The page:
The funny thing is though, that these Cascadian communities share a heritage with our Appalachian cousins. In fact, Cascadia is a direct descendant of Appalachia, along with some New England Puritanism. In American Nations, Colin Woodward describes this way:
The coast blended the moral, intellectual, and utopian impulses of a Yankee elite with the self-sufficient individualism of its Appalachian and immigrant majority. The culture that formed—idealistic but individualistic—was unlike that of the gold-digging lands in the interior but very similar to those in western Oregon and Washington. It would take nearly a century for its people to recognize it, but it was a new regional culture, one that would ally with Yankeedom to change the federation.
In Olympia and Thurston County Washington (where I am most familiar) this molding together of two extremely divergent cultural traditions is seen early on. Arguably, the two most significant families in Tumwater (the first permanent non-tribal community on Puget Sound) represented both New England — the family of Clanrick Crosby — and greater Appalachia — Michael Troutman Simmons.
A quick examination of the birth states named in the 1870 Thurston County census illustrates the strong mix between Appalachia and New Englanders.
New Englanders came to the Northwest with business on their mind, but came with traditions of religion, universal education and a general “for the good of all of us” attitude. Appalachians, as Woodward describes them, were nearly the opposite. While they also meant business, their social code was individualistic.
For example, while Simmons was one of the first to lay down roots in Tumwater, he moved on by the mid 1850s. It was up to the Crosby family to plat early Tumwater and incorporate the city. The Crosby clan would build Tumwater and Thurston County in a very real sense. Simmons would continue jumping from venture to venture. His most significant contribution to our heritage would end up being the secession from the Oregon Territory and a quixotic run for Congressional delegate as an independent in 1854.
How does this mix of New England organized capitalism mesh with Appalachian libertarianism in Cascadia? For one thing, as Woodward points out, eventually the religious portion of New Englandism is stripped out and replaced with another moral code. This time it is more humanistic, and comes in the form of environmentalism, human justice and peace movements.
Jarrett Walker’s recent look-back piece on Ecotopia actually gives a good explanation of how this mix occurs. Even though Ecotopia is fantasy, it draws from some very real considerations of Cascadian politics and culture:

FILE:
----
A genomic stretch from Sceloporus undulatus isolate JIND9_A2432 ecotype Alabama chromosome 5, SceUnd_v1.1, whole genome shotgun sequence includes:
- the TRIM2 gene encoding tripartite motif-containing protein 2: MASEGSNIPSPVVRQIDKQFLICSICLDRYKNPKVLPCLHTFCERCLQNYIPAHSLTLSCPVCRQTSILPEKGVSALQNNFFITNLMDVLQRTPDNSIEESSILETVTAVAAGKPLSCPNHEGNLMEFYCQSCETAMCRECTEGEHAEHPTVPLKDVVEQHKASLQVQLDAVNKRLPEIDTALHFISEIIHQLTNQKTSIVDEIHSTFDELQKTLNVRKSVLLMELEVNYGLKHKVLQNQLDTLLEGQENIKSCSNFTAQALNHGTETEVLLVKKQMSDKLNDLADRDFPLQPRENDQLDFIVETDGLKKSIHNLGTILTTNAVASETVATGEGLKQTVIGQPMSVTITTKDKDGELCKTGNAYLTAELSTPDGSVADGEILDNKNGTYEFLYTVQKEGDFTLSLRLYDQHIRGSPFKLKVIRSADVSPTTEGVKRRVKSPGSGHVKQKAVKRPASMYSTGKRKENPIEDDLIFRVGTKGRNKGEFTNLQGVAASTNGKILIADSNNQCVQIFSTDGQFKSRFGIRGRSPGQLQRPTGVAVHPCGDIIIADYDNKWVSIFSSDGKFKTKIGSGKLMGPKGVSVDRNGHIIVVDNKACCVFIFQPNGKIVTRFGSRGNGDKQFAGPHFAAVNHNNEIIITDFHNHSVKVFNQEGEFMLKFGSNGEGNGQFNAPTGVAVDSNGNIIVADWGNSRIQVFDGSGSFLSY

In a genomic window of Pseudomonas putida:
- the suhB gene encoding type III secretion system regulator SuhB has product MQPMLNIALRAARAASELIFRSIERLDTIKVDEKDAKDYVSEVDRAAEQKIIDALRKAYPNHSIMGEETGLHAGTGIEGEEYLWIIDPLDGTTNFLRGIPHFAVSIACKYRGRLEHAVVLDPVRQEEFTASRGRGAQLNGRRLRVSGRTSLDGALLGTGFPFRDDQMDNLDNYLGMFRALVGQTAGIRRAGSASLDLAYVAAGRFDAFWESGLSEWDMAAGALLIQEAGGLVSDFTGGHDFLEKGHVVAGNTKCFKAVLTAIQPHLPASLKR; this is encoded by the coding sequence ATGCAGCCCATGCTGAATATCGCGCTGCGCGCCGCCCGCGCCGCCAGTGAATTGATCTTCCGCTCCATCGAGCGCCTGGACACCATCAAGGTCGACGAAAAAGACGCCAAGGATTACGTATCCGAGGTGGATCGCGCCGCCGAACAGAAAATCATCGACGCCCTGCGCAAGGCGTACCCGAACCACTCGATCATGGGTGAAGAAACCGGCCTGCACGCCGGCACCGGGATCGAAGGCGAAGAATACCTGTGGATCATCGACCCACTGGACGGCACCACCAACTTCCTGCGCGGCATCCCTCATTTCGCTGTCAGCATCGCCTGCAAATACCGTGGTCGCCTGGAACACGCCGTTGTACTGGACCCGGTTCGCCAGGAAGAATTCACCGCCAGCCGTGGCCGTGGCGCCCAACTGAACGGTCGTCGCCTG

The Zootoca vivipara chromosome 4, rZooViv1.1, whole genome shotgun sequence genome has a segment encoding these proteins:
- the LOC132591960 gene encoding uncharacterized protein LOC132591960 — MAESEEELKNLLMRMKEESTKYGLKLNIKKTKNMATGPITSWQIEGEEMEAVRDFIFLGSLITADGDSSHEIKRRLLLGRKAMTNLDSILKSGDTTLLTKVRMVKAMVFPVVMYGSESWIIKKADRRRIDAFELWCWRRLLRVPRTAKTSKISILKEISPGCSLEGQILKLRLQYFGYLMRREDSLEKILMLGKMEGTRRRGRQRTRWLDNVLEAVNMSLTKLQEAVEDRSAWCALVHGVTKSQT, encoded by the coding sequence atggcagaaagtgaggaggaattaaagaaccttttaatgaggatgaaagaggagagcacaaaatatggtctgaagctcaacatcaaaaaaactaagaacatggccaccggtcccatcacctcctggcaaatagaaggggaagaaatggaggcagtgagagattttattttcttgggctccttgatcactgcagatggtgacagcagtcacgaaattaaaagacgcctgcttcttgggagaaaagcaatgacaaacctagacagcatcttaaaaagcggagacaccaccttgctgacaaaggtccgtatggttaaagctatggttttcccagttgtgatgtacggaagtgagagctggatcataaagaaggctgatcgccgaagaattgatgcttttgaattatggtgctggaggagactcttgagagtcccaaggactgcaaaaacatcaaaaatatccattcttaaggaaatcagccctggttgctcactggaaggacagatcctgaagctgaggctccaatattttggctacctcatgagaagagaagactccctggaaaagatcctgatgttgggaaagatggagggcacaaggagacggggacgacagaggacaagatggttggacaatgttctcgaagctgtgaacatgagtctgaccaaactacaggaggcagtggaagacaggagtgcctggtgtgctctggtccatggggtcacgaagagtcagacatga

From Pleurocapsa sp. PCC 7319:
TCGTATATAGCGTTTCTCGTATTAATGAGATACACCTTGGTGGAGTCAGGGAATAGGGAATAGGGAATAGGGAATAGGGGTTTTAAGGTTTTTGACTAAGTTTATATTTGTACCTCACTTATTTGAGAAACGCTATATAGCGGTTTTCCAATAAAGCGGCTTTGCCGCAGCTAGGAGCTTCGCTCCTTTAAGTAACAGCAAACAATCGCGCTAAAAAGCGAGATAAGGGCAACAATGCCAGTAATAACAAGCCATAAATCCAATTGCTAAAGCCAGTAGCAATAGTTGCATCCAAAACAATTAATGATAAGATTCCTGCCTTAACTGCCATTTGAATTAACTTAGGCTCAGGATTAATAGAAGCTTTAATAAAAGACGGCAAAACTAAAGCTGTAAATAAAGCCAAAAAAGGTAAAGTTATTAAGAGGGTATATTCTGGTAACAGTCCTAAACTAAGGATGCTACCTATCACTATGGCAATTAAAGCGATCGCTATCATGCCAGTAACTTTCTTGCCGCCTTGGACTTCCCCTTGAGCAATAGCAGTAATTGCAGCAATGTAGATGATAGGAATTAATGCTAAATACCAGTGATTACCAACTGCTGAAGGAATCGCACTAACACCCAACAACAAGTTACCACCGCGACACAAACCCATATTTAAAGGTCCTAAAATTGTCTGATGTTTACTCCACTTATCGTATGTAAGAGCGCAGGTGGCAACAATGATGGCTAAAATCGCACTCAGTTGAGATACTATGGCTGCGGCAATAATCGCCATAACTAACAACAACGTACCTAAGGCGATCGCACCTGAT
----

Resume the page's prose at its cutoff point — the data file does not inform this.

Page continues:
The most profound Ecotopian innovation, however, is the rule of the local. Taxes are paid to your town or region, which then forwards some of the revenue to the nation. Decisions are made as locally as possible, and all things giant – both corporations and governments – have been banned or minimized. The national government is small: a coordinator and inspirer rather than a ruler, making decisions only on the few things that must be done at national scale. National defense seems to be based mostly on bluffing, but the Second Amendment’s “well-regulated militias” are a key part of it; people own guns for that purpose as well as for hunting. There are ideas here to excite a Tea Partier, not just an ecologist.
Ecotopians love competition but they want all companies to be worker-owned and no bigger than 300 employees. Government should not do anything that the private sector can do better with correct incentives, but they reach surprising conclusions about which functions are which. Mass transit, intercity and urban, is a government function because of the efficiency that arises from integrated networks and the need to manage big environmental impacts. Education, on the other hand, has been fully privatized into teacher-owned cooperative schools with tuition grants for low-income kids. Local schools compete vigorously for the parental dollar, with outcomes controlled by just a few standardized tests. Ecotopians figure out what works regardless of whether we would call their solution “liberal” or “conservative.” Buzzwords rarely constrain their thinking, perhaps the most utopian of all their ideals.
“There are ideas here to excite a Tea Partier, not just an ecologist.” In Ecotopia you find a drastic description of how the two divergent cultures come up with consistent political philosopy. Yet, not one that conforms with the right-left duopoly of the rest of the country.
Which is how you can explain the map below and these election results.